• Saira — I focused on a different aspect of the book on each day, and gave just a little bit of hints and information about where things start out. Some of these were about specific characters, or the world, or new creatures about to emerge, etc. And right now I use Mailchimp, but I’ve been seriously considering a switch to Mailerlite. Both seem like very good tools for a professional just starting out, to me.

  • This article is a great illustration of the reality that every author’s definition of “success” is different, and that it’s important to know yours before embarking on the journey. The fact that you have shared actual numbers of sales is likely to help a lot of aspiring novelists start the process of defining that term for themselves, and determining the best strategy for them to achieve it.

    There are two additional numbers that I would have liked to find and that I read the article three times to make sure I had not missed:
    1) How many of the sixty books sold in the quarter were during the sale week, at the bargain basement price of 99¢?
    2) At that price, how much were you as the author actually paid? You refer to a “publisher,” so I take it you are not self-published in the full sense of running your own publishing company, in which the entire price, less any listing fees for the selling venue or any payment processing fees, is yours.

    Just as every author must find his or her own definition of success, every author must determine his or her own statistic for measuring it. For some, the “end game” is how many people read the book, hence, the number of units sold or even given away. For others (and this would include any who see it as a business venture), it is revenue. For the latter group, “sales” is not measured in books, but in dollars (or cents, as the case may be).

    I wish you and all the authors here success by whatever definition is meaningful to you!

    Trish O’Connor
    Epiclesis Consulting LLC
    Editorial Services and Writer’s Resources

    • WriteX says:

      Nothing like trying to sell your wares under the guise of commenting.

      • Not a “guise.” It’s a real comment.

        I do leave a signature every time I post. I don’t comment here anonymously.

        Trish O’Connor
        Epiclesis Consulting LLC
        Editorial Services and Writer’s Resources

    • Thank you Trish, some great points. I’m not quite comfortable going into specific dollar earnings, but I’m definitely not at a point where I’m making profits on my sales. You’re absolutely right, success is subjective and it’s important to know what matters to you. Would I like to make real profits from my books? Definitely. But the hard truth is, for most authors, that takes time. And a lot of book releases (typically, I hear, 8-10). So I’m focused on building an audience and getting my next release out!

      • I think the fact that you have a realistic goal in mind for this book and a focus on a longer journey beyond it has been a real asset for you as an author. It has allowed you to celebrate success by a definition that makes sense at this point in the journey.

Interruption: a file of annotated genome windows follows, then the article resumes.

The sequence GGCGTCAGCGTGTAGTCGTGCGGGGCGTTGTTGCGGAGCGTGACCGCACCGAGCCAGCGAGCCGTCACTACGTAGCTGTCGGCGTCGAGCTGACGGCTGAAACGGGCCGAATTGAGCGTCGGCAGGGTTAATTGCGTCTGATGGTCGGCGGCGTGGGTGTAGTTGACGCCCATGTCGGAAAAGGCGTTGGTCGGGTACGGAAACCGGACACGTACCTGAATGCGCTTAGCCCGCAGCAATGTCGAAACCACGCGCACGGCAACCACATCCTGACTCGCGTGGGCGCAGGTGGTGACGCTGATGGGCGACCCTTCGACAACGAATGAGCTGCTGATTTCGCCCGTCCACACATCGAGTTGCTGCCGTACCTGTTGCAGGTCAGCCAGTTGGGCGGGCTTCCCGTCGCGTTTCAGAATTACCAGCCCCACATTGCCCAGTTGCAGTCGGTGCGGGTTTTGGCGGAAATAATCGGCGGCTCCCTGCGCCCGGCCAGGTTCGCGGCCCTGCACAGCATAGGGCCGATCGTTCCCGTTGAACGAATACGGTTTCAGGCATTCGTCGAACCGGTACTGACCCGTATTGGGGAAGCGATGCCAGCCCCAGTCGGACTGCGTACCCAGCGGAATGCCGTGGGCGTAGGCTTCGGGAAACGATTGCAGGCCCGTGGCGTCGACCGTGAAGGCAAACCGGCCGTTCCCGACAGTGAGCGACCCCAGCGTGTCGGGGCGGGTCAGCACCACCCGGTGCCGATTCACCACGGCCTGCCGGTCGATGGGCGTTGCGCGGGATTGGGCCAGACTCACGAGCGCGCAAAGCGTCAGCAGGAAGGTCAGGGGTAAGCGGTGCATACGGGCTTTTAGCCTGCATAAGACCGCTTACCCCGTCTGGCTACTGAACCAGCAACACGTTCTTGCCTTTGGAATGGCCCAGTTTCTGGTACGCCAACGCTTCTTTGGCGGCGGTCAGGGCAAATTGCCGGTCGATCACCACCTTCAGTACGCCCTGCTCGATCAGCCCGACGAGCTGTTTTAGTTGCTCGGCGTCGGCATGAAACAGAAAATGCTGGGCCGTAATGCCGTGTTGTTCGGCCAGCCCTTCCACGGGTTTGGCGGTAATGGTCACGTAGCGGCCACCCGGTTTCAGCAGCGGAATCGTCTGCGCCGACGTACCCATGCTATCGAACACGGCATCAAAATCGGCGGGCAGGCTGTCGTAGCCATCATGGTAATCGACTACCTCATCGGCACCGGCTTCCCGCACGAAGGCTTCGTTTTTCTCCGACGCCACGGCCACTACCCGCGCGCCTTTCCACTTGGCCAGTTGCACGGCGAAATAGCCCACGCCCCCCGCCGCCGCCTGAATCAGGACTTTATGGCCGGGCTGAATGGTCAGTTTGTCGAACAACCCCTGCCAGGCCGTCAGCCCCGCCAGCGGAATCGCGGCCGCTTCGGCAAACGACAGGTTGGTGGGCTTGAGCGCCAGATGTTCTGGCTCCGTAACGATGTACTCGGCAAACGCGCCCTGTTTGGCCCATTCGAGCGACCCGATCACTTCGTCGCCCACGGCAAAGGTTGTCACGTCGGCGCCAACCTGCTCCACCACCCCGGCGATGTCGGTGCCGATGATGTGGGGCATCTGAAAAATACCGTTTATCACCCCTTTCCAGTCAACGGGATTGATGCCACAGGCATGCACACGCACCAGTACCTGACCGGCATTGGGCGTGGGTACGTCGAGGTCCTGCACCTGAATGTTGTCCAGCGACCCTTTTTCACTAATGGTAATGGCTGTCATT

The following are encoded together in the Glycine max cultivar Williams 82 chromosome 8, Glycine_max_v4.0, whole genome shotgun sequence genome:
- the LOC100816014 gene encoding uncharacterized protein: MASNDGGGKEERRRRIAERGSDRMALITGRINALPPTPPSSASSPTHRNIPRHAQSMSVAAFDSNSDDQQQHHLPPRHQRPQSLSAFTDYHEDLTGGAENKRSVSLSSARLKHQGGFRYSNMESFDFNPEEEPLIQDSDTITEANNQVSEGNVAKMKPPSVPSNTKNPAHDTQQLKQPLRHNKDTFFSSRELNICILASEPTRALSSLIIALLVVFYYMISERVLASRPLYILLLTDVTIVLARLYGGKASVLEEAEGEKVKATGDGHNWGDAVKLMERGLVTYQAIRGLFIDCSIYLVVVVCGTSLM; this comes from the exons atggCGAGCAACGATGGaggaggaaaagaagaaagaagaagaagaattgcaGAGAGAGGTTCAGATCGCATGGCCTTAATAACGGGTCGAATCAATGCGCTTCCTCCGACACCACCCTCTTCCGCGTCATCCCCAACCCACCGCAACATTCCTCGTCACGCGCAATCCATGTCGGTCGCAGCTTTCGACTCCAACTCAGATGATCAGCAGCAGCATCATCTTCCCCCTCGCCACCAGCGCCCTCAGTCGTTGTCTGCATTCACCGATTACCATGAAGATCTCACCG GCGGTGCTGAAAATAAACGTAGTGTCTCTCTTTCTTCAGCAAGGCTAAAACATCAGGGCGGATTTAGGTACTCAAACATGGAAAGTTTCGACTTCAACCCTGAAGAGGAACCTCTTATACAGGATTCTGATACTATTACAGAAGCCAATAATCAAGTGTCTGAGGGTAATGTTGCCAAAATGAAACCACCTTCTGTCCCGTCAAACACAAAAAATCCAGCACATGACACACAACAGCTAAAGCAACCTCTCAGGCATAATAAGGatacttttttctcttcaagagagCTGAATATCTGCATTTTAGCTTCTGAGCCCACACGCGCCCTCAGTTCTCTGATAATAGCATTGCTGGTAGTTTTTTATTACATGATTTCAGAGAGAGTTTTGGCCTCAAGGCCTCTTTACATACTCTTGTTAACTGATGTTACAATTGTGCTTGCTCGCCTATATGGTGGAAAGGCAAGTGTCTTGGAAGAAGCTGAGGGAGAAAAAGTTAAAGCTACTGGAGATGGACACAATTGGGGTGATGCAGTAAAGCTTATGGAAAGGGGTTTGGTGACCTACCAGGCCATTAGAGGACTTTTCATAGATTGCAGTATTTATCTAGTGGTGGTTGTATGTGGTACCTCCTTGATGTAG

I wonder how many authors become discouraged when their first book doesn’t sell like hotcakes, and have a hard time bringing themselves to write a second one.

        I wish you success with the next step in your journey, too!

        Trish O’Connor
        Epiclesis Consulting LLC

        • I’d really like to know your thoughts on how to build the email list. Discoverability is really difficult in any arena…. Thnx again.
          Tanya Freedman w/a Gloria Silk

          • What’s your area? For me in fantasy fiction, I use a free novella to entice new readers to subscribe, and I’ve had my best luck with very targeted Facebook ads. More recently I’ve been experimenting with email swap giveaways — went in skeptical, but I’m warming up to it! A comparison fo the two approaches is going to be the focus of the next column 🙂

            I also get a fair number of new subscribers every time I do an event, but promoting my giveaway novella and providing a signup sheet.

          • Thnx Emily, I write romance and romantic women’s fiction. But I believe the same. Marketing strategies work well across the genres. I appreciate your honesty and will continue to stay on the path consistently. Good luck with your books. Thnx again for sharing and updating is.
            Tanya Freedman WA Gloria Silk, USA Today Bestselling Author

      • Not sure what hiccup put that post up repeatedly!

  • Love your business model, Emily, and I love your blue/purple hair. Great branding! ?
    I myself love purple and use it for my fiction brand, Gloria Silk.

    Thanks for sharing your experiences so frankly. This business or I should say passion is very complex, but when it works it’s magic!
    Warmly Tanya Freedman WA Gloria Silk

  • Love your business model, Emily, and I love your blue/purple hair. Great branding! ?
    I myself love purple and use it for my fiction brand, Gloria Silk.

    Thanks for sharing your experiences so frankly.
    Warmly Tanya Freedman WA Gloria Silk